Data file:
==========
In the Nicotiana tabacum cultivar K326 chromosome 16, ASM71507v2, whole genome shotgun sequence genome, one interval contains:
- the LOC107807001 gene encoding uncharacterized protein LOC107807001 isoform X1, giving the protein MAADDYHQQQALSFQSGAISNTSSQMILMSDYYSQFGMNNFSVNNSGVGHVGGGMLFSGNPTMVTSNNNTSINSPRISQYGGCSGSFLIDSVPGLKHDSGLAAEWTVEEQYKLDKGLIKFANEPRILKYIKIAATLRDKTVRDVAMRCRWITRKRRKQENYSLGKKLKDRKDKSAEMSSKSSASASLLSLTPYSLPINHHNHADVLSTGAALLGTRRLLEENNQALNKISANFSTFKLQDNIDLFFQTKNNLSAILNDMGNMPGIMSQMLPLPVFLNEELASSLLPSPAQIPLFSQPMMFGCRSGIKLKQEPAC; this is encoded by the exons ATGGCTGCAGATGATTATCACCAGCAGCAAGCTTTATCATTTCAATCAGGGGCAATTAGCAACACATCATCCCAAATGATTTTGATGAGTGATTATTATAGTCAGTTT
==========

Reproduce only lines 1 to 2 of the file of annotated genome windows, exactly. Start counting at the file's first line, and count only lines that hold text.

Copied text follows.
In the Nicotiana tabacum cultivar K326 chromosome 16, ASM71507v2, whole genome shotgun sequence genome, one interval contains:
- the LOC107807001 gene encoding uncharacterized protein LOC107807001 isoform X1, giving the protein MAADDYHQQQALSFQSGAISNTSSQMILMSDYYSQFGMNNFSVNNSGVGHVGGGMLFSGNPTMVTSNNNTSINSPRISQYGGCSGSFLIDSVPGLKHDSGLAAEWTVEEQYKLDKGLIKFANEPRILKYIKIAATLRDKTVRDVAMRCRWITRKRRKQENYSLGKKLKDRKDKSAEMSSKSSASASLLSLTPYSLPINHHNHADVLSTGAALLGTRRLLEENNQALNKISANFSTFKLQDNIDLFFQTKNNLSAILNDMGNMPGIMSQMLPLPVFLNEELASSLLPSPAQIPLFSQPMMFGCRSGIKLKQEPAC; this is encoded by the exons ATGGCTGCAGATGATTATCACCAGCAGCAAGCTTTATCATTTCAATCAGGGGCAATTAGCAACACATCATCCCAAATGATTTTGATGAGTGATTATTATAGTCAGTTT